AND

 

On 12/4/2015 at 2:41 AM, apace41 said:

Basically- you have a building where the MAJOR steel structures are trying to be rebuilt at different times - ALL while people are coming and going in the building and attempting to work.

It would be like if the World Trade Center Towers hadn't completely fallen - but had crumbled inside in different places.. Imagine if you were trying to rebuild the tower - WHILE people were coming and going and trying to work in the building!  You'd have to set up a temporary elevator - but when you needed to fix part of that area, you'd have to tear down that elevator and set up a temporary elevator somewhere else. And so on. You'd have to build, work around, then tear down, then build again, then work around, then build... ALL while people are coming and going, ALL while the furniture is being replaced, ALL while the walls are getting repainted... ALL while life is going on INSIDE the building. No doubt it would be chaotic. That is EXACTLY what is happening with windows and waves.  The windows are where the body has "got it right" for a day or so - but then the building shifts and the brain works on something else - and it's chaos again while another temporary pathway is set up to reroute function until repairs are made.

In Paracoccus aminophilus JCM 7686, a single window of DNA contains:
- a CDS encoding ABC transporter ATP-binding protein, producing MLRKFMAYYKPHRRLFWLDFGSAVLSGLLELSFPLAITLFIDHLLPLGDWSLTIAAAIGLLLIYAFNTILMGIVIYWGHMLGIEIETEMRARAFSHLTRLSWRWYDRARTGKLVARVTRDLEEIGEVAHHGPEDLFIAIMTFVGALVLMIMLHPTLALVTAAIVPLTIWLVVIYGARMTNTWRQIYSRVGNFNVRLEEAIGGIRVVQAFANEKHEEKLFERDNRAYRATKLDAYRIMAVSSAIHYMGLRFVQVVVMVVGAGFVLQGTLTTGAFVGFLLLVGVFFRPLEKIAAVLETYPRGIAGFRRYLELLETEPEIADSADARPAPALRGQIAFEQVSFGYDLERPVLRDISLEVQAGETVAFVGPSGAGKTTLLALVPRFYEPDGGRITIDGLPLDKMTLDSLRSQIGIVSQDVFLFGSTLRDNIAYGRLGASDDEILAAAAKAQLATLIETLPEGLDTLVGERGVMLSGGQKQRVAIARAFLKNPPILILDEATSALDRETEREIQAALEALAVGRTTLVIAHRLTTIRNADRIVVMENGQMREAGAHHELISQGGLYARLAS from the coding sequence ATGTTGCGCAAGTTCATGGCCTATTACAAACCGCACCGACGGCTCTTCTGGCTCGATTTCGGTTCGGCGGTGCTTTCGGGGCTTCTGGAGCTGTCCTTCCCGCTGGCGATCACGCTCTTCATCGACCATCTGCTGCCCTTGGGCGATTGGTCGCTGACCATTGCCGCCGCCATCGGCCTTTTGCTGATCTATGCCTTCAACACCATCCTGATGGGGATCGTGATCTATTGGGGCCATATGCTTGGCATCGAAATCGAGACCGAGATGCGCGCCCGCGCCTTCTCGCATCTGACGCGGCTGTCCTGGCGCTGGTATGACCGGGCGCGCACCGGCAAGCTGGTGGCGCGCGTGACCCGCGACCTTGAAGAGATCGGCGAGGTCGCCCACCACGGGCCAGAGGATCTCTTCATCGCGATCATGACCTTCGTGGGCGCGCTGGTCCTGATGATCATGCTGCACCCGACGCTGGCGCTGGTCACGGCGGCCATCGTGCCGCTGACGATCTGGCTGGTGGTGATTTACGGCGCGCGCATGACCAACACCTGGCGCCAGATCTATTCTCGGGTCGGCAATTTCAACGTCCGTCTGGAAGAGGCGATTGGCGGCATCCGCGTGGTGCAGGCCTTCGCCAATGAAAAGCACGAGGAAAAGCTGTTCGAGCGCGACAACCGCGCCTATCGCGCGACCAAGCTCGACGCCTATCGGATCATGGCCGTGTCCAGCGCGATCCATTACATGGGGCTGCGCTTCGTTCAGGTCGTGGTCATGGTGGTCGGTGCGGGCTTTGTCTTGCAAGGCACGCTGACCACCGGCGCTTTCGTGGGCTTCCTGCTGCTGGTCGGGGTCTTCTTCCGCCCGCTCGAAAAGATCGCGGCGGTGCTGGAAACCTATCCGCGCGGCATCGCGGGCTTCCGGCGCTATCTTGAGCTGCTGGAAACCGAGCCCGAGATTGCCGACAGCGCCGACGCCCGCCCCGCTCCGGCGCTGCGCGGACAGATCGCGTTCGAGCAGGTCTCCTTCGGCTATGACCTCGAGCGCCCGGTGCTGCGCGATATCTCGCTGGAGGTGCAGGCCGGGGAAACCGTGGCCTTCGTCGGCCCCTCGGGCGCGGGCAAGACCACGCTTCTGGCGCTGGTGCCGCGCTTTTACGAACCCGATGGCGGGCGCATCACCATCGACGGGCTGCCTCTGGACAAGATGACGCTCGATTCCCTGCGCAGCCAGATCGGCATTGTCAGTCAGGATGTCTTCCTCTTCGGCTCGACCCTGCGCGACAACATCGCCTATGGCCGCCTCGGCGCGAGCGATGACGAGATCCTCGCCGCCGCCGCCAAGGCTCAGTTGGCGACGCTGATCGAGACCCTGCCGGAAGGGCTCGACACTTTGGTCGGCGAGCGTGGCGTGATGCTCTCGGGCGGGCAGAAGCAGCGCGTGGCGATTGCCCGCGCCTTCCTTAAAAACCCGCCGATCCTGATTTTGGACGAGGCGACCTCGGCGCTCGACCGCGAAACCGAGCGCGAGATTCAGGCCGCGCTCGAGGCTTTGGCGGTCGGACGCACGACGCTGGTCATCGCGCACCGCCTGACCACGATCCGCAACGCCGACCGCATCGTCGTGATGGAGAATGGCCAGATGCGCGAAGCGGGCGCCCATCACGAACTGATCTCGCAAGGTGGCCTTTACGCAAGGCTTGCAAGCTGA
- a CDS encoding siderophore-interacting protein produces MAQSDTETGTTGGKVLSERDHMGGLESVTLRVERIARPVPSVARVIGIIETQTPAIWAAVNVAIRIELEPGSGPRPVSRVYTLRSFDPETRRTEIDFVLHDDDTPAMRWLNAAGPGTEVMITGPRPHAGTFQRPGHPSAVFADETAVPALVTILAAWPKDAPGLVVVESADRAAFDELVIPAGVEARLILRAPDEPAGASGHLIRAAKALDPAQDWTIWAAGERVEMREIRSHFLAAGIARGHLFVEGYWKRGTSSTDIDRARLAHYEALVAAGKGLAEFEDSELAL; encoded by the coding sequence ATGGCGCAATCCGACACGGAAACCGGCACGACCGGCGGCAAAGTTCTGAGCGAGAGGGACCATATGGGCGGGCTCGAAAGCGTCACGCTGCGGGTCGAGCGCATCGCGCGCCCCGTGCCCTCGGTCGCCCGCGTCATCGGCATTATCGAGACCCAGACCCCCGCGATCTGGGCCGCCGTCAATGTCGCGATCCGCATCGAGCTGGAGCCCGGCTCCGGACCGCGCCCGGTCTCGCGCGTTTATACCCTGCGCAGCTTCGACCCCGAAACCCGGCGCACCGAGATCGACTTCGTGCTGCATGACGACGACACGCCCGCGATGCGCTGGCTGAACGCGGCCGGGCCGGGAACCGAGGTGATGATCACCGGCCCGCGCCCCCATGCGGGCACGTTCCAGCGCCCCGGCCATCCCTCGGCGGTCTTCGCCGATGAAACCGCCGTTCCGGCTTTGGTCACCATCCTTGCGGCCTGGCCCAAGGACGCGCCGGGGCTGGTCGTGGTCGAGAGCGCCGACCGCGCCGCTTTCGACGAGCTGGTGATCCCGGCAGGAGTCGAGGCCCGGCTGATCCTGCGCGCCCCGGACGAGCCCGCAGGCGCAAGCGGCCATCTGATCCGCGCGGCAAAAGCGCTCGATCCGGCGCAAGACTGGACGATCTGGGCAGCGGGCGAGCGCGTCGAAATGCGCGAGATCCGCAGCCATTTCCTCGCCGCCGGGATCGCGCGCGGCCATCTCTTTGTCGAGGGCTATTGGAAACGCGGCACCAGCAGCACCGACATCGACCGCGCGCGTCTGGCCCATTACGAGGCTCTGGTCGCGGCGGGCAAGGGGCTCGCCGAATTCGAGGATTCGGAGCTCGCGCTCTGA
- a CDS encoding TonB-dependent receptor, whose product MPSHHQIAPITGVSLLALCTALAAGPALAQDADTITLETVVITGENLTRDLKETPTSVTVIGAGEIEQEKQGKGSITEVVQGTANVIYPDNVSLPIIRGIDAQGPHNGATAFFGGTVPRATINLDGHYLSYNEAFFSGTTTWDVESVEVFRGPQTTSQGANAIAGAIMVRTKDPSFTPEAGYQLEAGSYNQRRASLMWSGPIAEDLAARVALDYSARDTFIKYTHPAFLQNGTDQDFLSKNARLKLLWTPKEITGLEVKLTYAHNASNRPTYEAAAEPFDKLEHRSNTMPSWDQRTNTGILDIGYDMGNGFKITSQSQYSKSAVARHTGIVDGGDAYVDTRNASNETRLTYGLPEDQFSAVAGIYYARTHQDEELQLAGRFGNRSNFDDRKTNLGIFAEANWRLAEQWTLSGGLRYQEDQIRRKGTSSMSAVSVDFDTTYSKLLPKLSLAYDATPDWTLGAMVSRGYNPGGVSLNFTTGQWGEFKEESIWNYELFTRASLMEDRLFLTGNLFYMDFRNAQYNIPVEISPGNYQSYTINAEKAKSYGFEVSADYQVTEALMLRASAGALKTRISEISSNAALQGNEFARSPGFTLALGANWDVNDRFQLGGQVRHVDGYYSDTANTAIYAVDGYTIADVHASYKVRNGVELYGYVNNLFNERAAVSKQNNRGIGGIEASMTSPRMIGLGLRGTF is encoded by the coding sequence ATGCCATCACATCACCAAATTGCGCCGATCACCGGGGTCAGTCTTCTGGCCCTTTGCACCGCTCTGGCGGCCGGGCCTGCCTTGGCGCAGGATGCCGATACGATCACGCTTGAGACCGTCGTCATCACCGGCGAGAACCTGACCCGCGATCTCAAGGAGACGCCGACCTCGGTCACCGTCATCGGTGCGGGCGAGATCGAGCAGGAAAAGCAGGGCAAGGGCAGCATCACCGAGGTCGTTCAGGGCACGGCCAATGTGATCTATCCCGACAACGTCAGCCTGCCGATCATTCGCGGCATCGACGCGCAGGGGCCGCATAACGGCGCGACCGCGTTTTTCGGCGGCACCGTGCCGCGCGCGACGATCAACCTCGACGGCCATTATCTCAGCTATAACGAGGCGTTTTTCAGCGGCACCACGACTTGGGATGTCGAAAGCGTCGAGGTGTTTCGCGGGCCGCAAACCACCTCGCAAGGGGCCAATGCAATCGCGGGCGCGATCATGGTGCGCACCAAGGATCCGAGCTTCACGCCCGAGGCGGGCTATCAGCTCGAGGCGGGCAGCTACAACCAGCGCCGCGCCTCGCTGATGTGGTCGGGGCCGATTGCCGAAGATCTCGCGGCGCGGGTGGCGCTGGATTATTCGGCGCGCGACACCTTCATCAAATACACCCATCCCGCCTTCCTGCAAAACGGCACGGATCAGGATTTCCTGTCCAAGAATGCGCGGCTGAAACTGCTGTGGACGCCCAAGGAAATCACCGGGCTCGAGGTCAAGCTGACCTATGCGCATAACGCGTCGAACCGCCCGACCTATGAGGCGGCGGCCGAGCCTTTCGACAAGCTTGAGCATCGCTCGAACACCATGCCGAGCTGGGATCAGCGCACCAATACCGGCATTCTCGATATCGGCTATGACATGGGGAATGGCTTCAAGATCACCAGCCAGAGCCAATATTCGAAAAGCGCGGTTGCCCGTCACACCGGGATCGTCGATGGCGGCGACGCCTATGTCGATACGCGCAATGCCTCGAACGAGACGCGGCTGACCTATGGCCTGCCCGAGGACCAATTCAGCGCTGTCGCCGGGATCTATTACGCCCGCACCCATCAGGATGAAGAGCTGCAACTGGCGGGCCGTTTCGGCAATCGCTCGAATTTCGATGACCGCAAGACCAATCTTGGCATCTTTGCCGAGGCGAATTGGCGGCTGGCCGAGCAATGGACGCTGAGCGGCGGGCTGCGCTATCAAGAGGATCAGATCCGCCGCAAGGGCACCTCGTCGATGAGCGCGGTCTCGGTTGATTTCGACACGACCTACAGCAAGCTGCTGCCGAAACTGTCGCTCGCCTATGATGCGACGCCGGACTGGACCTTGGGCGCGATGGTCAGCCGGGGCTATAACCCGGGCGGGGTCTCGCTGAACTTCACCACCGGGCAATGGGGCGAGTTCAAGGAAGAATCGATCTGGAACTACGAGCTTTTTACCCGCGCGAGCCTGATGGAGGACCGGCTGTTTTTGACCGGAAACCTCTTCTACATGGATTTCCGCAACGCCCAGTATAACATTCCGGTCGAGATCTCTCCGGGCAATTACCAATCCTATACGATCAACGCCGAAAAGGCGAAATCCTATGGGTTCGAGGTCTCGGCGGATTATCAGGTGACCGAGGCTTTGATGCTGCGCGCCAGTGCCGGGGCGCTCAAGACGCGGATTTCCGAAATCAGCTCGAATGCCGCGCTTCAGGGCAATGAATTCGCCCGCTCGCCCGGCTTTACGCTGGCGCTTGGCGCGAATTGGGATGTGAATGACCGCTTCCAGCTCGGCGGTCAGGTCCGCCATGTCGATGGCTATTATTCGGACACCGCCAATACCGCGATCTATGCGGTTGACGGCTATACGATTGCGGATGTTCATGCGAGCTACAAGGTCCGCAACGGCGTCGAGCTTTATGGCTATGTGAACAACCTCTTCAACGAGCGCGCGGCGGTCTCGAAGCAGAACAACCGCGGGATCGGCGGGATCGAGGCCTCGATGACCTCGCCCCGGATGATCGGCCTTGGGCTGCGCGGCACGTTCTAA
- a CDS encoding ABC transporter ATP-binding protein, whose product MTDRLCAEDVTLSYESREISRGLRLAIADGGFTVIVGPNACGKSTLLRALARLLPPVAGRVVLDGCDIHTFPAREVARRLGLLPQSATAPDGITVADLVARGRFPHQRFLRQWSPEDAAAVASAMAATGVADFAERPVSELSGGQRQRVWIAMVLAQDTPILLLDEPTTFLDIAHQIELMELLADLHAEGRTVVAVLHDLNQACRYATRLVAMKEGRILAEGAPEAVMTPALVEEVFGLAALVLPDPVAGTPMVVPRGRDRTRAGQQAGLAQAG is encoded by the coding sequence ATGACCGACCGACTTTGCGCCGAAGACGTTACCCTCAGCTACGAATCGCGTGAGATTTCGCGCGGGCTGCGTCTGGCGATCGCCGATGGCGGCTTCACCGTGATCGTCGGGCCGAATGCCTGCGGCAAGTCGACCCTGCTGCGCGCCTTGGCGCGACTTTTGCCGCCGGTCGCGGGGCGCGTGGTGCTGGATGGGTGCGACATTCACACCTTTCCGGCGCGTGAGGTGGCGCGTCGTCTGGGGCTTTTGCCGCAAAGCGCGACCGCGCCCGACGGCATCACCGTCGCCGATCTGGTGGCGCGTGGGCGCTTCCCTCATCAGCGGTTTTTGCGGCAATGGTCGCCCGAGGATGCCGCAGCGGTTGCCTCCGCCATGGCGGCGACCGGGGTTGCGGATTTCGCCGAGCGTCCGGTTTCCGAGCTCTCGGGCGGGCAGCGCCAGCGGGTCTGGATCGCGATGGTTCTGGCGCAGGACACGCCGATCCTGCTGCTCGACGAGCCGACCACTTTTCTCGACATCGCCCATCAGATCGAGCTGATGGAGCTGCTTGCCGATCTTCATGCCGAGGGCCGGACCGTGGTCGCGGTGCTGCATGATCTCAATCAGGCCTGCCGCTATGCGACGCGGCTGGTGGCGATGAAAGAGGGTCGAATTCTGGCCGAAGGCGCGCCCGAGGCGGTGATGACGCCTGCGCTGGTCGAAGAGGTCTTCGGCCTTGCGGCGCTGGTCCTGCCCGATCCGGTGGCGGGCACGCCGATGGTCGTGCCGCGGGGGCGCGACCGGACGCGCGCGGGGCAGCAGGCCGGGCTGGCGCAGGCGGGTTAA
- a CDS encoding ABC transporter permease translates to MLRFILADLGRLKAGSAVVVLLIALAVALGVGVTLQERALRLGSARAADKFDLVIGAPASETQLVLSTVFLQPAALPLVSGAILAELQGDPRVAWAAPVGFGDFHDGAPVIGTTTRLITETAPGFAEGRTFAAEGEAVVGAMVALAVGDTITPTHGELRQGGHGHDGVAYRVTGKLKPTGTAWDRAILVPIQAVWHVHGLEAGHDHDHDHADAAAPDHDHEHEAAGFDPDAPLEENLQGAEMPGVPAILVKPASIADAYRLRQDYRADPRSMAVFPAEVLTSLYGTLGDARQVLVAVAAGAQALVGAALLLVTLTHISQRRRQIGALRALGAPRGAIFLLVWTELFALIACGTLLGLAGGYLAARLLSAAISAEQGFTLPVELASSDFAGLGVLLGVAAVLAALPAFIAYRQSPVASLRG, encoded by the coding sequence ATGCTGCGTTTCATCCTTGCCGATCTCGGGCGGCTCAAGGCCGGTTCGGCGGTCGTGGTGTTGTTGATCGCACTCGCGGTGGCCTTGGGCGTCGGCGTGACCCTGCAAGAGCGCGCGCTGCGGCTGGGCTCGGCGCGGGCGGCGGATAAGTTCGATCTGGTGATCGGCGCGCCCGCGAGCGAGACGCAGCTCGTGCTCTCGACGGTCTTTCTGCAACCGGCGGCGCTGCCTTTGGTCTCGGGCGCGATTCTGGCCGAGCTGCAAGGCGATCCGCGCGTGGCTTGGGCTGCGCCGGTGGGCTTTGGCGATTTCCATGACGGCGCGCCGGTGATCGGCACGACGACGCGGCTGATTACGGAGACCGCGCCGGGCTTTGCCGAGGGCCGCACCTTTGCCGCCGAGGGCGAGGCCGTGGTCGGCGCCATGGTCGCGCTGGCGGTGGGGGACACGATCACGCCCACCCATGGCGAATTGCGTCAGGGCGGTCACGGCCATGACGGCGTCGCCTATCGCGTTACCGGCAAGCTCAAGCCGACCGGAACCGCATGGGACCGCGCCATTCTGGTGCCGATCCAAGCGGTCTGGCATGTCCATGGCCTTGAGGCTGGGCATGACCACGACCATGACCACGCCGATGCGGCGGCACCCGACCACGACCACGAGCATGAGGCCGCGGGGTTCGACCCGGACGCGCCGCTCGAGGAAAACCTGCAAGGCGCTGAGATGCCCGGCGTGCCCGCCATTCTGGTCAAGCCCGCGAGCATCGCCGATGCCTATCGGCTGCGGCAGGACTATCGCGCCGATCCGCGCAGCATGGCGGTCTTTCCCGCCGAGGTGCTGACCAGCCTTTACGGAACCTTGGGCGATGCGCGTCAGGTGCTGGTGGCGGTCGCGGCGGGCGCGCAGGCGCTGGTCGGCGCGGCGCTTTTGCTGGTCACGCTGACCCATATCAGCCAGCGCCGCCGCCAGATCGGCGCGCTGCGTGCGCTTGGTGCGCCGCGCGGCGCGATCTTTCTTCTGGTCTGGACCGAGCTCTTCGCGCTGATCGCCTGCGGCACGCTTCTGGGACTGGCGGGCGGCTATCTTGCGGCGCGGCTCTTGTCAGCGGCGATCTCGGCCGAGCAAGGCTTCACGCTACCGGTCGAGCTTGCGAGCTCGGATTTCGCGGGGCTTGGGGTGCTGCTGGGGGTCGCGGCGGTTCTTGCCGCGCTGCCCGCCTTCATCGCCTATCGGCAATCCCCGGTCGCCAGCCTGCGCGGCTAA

Share this post


Link to post
ChessieCat

We strongly encourage members to learn and use non drug coping techniques to help get through tough times.

 

Understanding what is happening helps us to not get caught up with the second fear, or fear of the fear.  This happens when we experience sensations in our body and because we don't understand them we are scared of them and then start to panic.

 

This document has a diagram of the body explaining what happens in the body when we become anxious:

 

https://www.getselfhelp.co.uk/docs/AnxietySelfHelp.pdf

 

 

Audio FEMALE VOICE:  First Aid for Panic (4 minutes)

 

Audio MALE VOICE:  First Aid for Panic (4 minutes)

 

Non-drug techniques to cope

 

dealing-with-emotional-spirals

 

Dr Claire Weekes suffered from anxiety and learned and taught ways of coping.  There are videos available on YouTube.

 

Claire Weekes' Method of Recovering from a Sensitized Nervous System

 

Audio:  How to Recover from Anxiety - Dr Claire Weekes

 

 
Resources:  Centre for Clinical Interventions (PDF modules that you can work through, eg:  Depression, Distress Intolerance, Health Anxiety, Low Self-Esteem, Panic Attacks, Perfectionism, Procrastination, Social Anxiety, Worrying)